Virgil Griffith, the American programmer who traveled to North Korea and was later arrested at Los Angeles International Airport on Thursday, has ignited a fierce debate regarding his actions.
According to a criminal complaint released by the US, Griffith, an Ethereum researcher who spoke at a blockchain conference in Pyongyang, is accused of assisting North Korea in evading sanctions imposed by the US government. The charge carries a penalty of 20 years in prison.
While Griffith traveled to North Korea without a special validation from the US government, as required, Ethereum co-founder Vitalik Buterin believes the programmer spoke at the conference in order to bridge a divide.
In a tweetstorm on Sunday, Buterin tells his 882,000 followers that he supports Griffith. In response to a blog post entitled, “Let’s start a petition to free Virgil Griffith” penned by Enrico Talin, the founder of blockchain platform Commerc.io, the Ethereum co-creator says he’s prepared to sign a petition to set Griffith free.
“Prefacing with two points. [i] Conflict-of-interest disclosure: Virgil is my friend, [ii] this whole thing has nothing to do with EF. EF paid nothing and offered no assistance; it was Virgil’s personal trip that many counseled against.
Geopolitical open-mindedness is a *virtue*. It’s *admirable* to go to a group of people that one has been trained since childhood to believe is a Maximum Evil Enemy, and hear out what they have to say. The world would be better if more people on all sides did that.”
Adding that Griffith made no personal gain from his trip, Buterin doesn’t believe that Griffith’s actions were intended to inflict harm.
“I don’t think what Virgil did gave DRPK any kind of real help in doing anything bad. He *delivered a presentation based on publicly available info about open-source software*. There was no weird hackery ‘advanced tutoring’.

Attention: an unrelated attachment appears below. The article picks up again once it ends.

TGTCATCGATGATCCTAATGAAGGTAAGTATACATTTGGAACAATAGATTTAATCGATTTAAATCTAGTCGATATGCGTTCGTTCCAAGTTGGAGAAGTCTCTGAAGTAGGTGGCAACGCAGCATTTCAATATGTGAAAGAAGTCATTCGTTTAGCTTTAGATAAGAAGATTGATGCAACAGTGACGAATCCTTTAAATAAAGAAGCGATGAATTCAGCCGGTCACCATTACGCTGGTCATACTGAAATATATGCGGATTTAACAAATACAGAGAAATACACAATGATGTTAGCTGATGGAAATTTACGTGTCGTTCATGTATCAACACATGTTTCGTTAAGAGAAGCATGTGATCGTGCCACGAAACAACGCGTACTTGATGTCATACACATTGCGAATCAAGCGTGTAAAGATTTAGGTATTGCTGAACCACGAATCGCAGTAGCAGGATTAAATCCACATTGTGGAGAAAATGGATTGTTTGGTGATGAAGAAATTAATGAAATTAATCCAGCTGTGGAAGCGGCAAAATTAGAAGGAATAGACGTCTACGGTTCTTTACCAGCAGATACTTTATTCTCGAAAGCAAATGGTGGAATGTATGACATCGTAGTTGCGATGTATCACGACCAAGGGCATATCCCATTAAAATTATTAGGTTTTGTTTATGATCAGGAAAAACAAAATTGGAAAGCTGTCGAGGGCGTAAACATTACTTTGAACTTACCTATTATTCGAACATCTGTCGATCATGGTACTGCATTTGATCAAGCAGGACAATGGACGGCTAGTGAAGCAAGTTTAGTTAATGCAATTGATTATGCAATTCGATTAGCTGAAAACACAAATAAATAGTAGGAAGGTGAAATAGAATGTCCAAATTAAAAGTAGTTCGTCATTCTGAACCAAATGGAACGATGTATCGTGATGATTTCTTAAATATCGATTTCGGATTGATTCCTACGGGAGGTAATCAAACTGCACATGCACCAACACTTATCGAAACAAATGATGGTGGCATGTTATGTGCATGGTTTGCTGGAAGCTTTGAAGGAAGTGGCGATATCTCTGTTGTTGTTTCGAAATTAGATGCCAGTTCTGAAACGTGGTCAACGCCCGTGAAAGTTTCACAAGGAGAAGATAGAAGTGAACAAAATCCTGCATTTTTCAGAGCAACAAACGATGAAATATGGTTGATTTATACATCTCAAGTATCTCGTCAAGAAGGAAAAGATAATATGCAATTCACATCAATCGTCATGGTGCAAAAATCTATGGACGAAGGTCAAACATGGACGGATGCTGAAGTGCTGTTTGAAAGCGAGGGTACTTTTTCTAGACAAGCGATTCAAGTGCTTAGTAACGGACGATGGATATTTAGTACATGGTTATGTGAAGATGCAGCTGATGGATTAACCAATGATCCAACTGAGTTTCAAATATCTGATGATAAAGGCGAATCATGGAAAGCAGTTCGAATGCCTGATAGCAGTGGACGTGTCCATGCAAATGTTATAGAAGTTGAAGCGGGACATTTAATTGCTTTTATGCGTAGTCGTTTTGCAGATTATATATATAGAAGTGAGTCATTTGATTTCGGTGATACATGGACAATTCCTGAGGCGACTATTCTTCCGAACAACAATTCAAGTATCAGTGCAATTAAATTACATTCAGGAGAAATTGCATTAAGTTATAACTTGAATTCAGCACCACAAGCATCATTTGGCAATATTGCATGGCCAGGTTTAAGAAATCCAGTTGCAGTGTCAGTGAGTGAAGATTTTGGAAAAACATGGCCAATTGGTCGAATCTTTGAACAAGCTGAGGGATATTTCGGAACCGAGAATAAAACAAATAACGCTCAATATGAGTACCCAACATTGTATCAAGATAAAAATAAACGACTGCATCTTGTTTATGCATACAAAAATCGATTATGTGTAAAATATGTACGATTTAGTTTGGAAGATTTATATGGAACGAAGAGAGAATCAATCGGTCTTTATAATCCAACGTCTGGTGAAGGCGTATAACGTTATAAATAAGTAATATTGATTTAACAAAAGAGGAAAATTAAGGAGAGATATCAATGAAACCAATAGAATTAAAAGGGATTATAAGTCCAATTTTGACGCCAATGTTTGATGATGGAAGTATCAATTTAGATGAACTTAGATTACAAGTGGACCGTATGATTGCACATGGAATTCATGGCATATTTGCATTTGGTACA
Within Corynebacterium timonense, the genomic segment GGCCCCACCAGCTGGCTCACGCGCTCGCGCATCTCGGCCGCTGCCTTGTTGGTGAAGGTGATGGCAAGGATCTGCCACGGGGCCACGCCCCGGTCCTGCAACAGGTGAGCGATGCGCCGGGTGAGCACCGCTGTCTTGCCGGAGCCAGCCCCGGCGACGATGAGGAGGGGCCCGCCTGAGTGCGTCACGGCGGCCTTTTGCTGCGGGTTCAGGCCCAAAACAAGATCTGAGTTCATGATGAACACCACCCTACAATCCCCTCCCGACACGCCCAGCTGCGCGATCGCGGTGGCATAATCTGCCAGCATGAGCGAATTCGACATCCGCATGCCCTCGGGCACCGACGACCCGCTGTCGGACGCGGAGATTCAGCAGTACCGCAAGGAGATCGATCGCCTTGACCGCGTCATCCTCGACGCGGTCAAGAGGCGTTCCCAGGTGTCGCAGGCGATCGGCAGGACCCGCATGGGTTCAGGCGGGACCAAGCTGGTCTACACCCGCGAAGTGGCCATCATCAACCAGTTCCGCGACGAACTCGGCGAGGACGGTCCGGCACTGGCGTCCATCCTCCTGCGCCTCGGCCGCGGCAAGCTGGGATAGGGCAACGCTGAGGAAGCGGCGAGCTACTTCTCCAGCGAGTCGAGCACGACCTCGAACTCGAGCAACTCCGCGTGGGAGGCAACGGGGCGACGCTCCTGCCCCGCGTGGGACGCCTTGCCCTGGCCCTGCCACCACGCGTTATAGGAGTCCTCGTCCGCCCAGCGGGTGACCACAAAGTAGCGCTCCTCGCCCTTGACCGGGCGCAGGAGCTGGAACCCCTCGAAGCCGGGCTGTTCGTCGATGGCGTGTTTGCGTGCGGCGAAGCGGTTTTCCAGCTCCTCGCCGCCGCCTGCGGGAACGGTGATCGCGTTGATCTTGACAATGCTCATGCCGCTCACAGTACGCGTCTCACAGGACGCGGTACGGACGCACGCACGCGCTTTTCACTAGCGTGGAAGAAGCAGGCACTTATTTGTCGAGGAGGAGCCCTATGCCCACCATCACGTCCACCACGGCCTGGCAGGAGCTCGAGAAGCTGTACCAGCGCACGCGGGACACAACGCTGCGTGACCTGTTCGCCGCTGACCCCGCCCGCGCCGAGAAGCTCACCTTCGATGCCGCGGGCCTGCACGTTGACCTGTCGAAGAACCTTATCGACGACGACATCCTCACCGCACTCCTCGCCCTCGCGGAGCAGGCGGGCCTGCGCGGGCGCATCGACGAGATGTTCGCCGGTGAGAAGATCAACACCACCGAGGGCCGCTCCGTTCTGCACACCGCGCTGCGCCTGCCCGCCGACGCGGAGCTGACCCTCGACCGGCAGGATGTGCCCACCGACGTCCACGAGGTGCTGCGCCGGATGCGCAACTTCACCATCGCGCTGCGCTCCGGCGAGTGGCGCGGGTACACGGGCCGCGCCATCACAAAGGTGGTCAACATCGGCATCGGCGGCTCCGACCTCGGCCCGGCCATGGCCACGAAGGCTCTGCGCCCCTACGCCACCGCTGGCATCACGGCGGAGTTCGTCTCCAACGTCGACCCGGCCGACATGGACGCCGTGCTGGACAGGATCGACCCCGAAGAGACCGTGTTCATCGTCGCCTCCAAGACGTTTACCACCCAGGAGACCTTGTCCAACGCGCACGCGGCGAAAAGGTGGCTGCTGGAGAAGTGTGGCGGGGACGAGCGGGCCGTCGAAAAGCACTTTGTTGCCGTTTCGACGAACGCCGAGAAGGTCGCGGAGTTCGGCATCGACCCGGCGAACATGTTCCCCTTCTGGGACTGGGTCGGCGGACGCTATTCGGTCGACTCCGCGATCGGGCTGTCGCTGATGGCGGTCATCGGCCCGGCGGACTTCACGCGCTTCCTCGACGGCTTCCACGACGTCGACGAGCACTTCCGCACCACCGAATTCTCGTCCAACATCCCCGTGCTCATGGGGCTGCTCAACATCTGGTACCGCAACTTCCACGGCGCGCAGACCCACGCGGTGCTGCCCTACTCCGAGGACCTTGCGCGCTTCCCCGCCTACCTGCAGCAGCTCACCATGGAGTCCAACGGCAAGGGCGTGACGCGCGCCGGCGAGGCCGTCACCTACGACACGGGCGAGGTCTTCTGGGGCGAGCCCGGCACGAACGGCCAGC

“So I hope USA shows strength rather than weakness and focuses on genuine and harmful corruption that it and all countries struggle with rather than going after programmers delivering speeches parroting public information.”
The US State Department imposed a travel ban in September of 2017, prohibiting US citizens from visiting North Korea after American university student Otto Warmbier, who was arrested in Pyongyang in 2016, was charged with subversion for attempting to steal a propaganda poster from his hotel. Warmbier was imprisoned and subsequently released, in a coma, in June of 2017. He later died.
According to the ban, the US State Department explicitly states that Americans are at risk.
“Do not travel to North Korea due to the serious risk of arrest and long-term detention of U.S. nationals.
• Individuals cannot use a U.S. passport to travel to, in, or through North Korea without a special validation from the Department of State.
• Special validations are granted only in very limited circumstances.”
The travel ban was extended in August of 2018, with a stipulation that “individuals who wish to travel to or within North Korea for extremely limited purposes,” can obtain a special validation provided their travel plans align with the national interest.
As an Ethereum researcher, Griffith is presumed to have expert knowledge on blockchain and cryptocurrencies and how to use the technology to thwart US efforts to impose restrictions on North Korea, whose track record on human rights Buterin does not condone.
“Human rights violations in North Korea are very terrible and sad and a major contributing factor to my own lack of interest in visiting.”
Ethereum is an open source, public blockchain that powers private and public networks. It can be used to store records securely and track transactions. By using smart contracts and cryptocurrency, Ethereum allows two unrelated parties to settle agreements without intervention from third parties.